BACKGROUND Fas ligand (FasL or CD95L) is a type-II transmembrane protein that belongs to the tumor necrosis factor (TNF) family. It induces programmed cell death, or ‘apoptosis’, in cells expressing its cognate receptor, Fas (CD95/APO-1) that belongs to the subgroup of the tumor necrosis factor receptor (TNF-R) family containing an intracellular death domain (DD). Fas ligand/receptor interactions play an important role in the regulation of the immune system and the progression of cancer.1 Fas forms the death inducing signalling complex (DISC) upon ligand binding.2 Membrane-anchored Fas ligand trimer on the surface of an adjacent cell causes trimerization of Fas receptor. Upon ensuing death domain (DD) aggregation, the receptor complex is internalized via the cellular endosomal machinery. This allows the adaptor molecule FADD to bind the death domain of Fas through its own death domain. FADD also contains a death effector domain (DED) near its amino terminus, which facilitates binding to the DED of FADD-like ICE (FLICE), more commonly referred to as caspase-8.3 FLICE can then self-activate through proteolytic cleavage into p10 and p18 subunits, two each of which form the active heterotetramer enzyme. Active caspase-8 is then released from the DISC into the cytosol, where it cleaves other effector caspases, eventually leading to DNA degradation, membrane blebbing, and other hallmarks of apoptosis.4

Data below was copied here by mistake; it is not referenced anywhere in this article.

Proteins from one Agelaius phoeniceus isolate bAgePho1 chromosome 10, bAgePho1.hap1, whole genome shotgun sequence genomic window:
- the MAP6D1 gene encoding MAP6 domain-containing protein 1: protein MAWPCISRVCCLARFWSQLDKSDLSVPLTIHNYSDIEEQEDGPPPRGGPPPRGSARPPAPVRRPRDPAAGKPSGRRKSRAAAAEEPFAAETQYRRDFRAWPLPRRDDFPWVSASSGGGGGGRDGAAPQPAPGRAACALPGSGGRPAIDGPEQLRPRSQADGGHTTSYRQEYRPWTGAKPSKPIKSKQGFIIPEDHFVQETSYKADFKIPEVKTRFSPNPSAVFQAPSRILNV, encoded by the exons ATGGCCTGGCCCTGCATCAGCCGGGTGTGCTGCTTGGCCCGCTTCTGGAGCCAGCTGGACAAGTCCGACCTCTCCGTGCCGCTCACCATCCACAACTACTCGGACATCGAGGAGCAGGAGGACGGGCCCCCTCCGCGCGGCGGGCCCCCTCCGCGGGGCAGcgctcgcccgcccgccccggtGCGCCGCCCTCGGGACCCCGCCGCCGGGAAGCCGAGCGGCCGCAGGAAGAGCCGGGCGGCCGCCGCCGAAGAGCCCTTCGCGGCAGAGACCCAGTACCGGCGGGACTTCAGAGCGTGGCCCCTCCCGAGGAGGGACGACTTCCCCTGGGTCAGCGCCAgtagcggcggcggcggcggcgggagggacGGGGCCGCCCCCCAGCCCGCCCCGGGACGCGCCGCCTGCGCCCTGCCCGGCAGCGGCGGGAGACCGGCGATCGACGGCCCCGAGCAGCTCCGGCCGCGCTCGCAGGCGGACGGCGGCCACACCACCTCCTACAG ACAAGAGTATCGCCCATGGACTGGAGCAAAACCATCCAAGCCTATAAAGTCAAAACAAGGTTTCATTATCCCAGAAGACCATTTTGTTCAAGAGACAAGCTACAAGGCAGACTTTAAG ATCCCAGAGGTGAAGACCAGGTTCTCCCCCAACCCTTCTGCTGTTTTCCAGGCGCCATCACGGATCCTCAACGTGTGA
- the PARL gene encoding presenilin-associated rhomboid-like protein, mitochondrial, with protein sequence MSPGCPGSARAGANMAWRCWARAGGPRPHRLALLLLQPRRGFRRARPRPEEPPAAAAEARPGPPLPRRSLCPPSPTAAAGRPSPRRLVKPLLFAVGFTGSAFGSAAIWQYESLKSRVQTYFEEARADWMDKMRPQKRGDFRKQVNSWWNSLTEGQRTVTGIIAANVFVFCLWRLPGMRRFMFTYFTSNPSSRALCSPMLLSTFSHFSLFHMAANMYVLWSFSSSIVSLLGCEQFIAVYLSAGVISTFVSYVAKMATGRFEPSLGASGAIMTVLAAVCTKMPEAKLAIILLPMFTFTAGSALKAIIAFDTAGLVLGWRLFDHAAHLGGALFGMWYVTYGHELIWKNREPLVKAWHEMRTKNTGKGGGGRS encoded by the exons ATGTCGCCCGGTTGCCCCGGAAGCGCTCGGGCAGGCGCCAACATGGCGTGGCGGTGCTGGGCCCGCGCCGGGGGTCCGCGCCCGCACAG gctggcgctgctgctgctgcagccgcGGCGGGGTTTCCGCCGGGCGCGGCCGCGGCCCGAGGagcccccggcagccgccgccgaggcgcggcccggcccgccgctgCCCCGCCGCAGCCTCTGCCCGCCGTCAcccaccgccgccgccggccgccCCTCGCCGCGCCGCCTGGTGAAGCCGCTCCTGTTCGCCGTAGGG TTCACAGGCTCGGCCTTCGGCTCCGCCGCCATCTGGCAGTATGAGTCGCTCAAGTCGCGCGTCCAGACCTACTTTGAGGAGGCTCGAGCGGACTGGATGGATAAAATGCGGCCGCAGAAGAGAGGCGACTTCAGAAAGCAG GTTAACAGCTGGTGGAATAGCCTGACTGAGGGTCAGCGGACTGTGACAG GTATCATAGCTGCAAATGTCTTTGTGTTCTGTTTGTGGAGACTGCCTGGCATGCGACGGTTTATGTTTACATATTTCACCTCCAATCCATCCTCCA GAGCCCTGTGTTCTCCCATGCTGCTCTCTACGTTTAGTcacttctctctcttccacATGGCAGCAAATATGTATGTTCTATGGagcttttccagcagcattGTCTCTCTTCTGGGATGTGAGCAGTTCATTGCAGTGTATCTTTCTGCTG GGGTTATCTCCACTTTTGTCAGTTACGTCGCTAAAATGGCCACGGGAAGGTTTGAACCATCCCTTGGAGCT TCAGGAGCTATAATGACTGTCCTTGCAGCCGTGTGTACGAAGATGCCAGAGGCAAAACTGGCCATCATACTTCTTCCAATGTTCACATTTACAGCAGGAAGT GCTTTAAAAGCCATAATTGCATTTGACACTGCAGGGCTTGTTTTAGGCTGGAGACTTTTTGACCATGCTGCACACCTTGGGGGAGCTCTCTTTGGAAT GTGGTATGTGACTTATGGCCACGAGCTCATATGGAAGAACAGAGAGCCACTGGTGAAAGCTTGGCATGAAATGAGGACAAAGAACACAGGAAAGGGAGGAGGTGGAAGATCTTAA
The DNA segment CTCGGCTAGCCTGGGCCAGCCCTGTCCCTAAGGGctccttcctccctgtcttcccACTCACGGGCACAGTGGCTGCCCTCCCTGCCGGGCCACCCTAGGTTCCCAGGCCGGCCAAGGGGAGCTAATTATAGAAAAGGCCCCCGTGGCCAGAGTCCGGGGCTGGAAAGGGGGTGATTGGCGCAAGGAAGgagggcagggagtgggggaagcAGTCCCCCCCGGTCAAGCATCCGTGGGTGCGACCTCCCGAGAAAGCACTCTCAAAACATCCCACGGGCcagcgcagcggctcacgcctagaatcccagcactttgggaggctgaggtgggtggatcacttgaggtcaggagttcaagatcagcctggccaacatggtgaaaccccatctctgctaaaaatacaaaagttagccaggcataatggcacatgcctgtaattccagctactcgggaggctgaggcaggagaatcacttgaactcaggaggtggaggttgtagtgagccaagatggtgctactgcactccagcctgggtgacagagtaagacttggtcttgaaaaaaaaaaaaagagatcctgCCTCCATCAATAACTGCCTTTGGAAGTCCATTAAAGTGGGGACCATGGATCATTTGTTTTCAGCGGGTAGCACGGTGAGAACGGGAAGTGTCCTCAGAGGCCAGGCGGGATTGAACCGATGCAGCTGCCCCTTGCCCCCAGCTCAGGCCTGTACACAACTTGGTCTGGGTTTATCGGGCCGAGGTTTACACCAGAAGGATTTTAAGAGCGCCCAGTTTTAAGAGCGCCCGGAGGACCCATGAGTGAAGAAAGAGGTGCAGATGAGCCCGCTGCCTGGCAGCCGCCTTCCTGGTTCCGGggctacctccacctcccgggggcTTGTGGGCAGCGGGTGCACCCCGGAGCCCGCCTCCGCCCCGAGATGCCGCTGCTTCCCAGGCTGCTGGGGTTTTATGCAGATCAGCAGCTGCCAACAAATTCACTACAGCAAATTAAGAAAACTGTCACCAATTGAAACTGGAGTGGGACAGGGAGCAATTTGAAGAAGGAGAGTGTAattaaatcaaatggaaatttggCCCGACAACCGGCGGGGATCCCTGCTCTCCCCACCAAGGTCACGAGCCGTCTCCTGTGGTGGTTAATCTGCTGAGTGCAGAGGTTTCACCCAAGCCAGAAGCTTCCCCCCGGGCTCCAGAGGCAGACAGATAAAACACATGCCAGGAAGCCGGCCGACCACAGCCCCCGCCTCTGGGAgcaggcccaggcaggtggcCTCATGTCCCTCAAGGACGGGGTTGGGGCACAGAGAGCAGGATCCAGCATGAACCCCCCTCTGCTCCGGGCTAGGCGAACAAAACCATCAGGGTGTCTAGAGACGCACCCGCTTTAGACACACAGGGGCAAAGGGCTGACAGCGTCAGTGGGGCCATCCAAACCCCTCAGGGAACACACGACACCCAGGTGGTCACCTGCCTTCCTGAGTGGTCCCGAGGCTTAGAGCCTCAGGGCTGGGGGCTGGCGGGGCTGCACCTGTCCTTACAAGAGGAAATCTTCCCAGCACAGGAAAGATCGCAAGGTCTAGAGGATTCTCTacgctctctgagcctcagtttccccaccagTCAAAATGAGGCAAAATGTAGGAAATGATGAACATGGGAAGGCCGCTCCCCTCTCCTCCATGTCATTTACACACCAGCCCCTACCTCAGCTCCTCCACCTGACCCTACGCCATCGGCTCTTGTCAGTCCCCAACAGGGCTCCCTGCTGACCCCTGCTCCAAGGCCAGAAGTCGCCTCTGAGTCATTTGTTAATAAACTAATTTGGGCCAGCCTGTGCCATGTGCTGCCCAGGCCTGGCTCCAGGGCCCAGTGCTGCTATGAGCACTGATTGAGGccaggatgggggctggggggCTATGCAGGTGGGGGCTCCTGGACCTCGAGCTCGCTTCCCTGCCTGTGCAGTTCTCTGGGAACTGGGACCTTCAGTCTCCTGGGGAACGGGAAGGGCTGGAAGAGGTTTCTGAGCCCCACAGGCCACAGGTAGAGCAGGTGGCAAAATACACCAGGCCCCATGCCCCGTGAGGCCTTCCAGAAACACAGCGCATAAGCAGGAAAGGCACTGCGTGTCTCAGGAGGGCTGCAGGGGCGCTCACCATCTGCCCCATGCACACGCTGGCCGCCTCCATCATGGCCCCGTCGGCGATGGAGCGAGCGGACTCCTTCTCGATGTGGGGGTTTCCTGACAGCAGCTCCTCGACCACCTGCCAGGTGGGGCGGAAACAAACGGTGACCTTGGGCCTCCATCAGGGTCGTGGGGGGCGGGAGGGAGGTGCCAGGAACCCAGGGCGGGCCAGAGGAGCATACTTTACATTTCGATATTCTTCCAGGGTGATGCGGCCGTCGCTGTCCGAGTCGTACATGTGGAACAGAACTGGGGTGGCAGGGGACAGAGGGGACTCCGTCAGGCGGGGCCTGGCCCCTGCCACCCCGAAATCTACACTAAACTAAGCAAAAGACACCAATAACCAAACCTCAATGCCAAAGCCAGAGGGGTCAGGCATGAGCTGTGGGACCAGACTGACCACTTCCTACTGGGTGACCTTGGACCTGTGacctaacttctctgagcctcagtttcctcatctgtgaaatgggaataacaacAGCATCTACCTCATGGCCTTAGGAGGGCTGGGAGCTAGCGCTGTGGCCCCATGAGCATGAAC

1. Strasser A et al.: Immunity, 30:180-192, 2009.
2. Mundle SD & Raza A: Immunol. Today, 23: 187-194, 2002.
3. Qiu J et al.: J. Neurosci. 22:3504-3511, 2002.
4. Tsuyuki et al.: J Clin Invest., 96: 2924–2931, 1995.
Products are for research use only. They are not intended for human, animal, or diagnostic applications.
*Optimal working dilutions must be determined by end user.
Информация представлена исключительно в ознакомительных целях и ни при каких условиях не является публичной офертой